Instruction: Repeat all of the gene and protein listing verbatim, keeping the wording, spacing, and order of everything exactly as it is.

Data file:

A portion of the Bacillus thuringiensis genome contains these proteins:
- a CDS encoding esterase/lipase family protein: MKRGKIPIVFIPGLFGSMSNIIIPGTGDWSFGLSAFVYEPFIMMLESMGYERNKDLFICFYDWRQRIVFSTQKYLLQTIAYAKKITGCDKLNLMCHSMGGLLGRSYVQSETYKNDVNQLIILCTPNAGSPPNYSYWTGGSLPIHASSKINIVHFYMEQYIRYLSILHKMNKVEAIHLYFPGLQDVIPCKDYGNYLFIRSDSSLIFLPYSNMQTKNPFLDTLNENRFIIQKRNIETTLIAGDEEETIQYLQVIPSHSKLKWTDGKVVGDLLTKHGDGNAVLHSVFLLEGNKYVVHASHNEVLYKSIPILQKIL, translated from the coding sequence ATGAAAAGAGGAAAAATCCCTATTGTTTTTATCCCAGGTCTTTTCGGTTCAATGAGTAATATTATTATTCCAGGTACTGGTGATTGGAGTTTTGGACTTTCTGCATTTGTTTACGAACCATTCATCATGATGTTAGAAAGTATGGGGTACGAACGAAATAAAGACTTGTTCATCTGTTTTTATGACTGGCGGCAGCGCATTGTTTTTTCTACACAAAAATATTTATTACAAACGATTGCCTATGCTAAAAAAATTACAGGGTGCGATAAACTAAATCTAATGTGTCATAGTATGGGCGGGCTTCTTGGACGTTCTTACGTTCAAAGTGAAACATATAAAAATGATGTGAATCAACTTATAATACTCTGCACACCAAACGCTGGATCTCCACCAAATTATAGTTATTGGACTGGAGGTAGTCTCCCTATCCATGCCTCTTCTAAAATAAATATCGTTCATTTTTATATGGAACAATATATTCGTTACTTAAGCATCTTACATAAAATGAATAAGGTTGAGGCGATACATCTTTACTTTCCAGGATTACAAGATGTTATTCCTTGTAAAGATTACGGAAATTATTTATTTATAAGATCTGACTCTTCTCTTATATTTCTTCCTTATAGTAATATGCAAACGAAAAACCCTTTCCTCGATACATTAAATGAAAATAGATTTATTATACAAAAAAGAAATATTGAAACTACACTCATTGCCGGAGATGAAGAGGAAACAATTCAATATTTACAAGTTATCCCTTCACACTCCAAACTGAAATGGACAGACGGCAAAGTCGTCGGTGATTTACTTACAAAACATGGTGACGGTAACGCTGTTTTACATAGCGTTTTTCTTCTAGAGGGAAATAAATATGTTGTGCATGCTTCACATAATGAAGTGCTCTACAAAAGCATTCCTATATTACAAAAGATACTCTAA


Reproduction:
A portion of the Bacillus thuringiensis genome contains these proteins:
- a CDS encoding esterase/lipase family protein: MKRGKIPIVFIPGLFGSMSNIIIPGTGDWSFGLSAFVYEPFIMMLESMGYERNKDLFICFYDWRQRIVFSTQKYLLQTIAYAKKITGCDKLNLMCHSMGGLLGRSYVQSETYKNDVNQLIILCTPNAGSPPNYSYWTGGSLPIHASSKINIVHFYMEQYIRYLSILHKMNKVEAIHLYFPGLQDVIPCKDYGNYLFIRSDSSLIFLPYSNMQTKNPFLDTLNENRFIIQKRNIETTLIAGDEEETIQYLQVIPSHSKLKWTDGKVVGDLLTKHGDGNAVLHSVFLLEGNKYVVHASHNEVLYKSIPILQKIL, translated from the coding sequence ATGAAAAGAGGAAAAATCCCTATTGTTTTTATCCCAGGTCTTTTCGGTTCAATGAGTAATATTATTATTCCAGGTACTGGTGATTGGAGTTTTGGACTTTCTGCATTTGTTTACGAACCATTCATCATGATGTTAGAAAGTATGGGGTACGAACGAAATAAAGACTTGTTCATCTGTTTTTATGACTGGCGGCAGCGCATTGTTTTTTCTACACAAAAATATTTATTACAAACGATTGCCTATGCTAAAAAAATTACAGGGTGCGATAAACTAAATCTAATGTGTCATAGTATGGGCGGGCTTCTTGGACGTTCTTACGTTCAAAGTGAAACATATAAAAATGATGTGAATCAACTTATAATACTCTGCACACCAAACGCTGGATCTCCACCAAATTATAGTTATTGGACTGGAGGTAGTCTCCCTATCCATGCCTCTTCTAAAATAAATATCGTTCATTTTTATATGGAACAATATATTCGTTACTTAAGCATCTTACATAAAATGAATAAGGTTGAGGCGATACATCTTTACTTTCCAGGATTACAAGATGTTATTCCTTGTAAAGATTACGGAAATTATTTATTTATAAGATCTGACTCTTCTCTTATATTTCTTCCTTATAGTAATATGCAAACGAAAAACCCTTTCCTCGATACATTAAATGAAAATAGATTTATTATACAAAAAAGAAATATTGAAACTACACTCATTGCCGGAGATGAAGAGGAAACAATTCAATATTTACAAGTTATCCCTTCACACTCCAAACTGAAATGGACAGACGGCAAAGTCGTCGGTGATTTACTTACAAAACATGGTGACGGTAACGCTGTTTTACATAGCGTTTTTCTTCTAGAGGGAAATAAATATGTTGTGCATGCTTCACATAATGAAGTGCTCTACAAAAGCATTCCTATATTACAAAAGATACTCTAA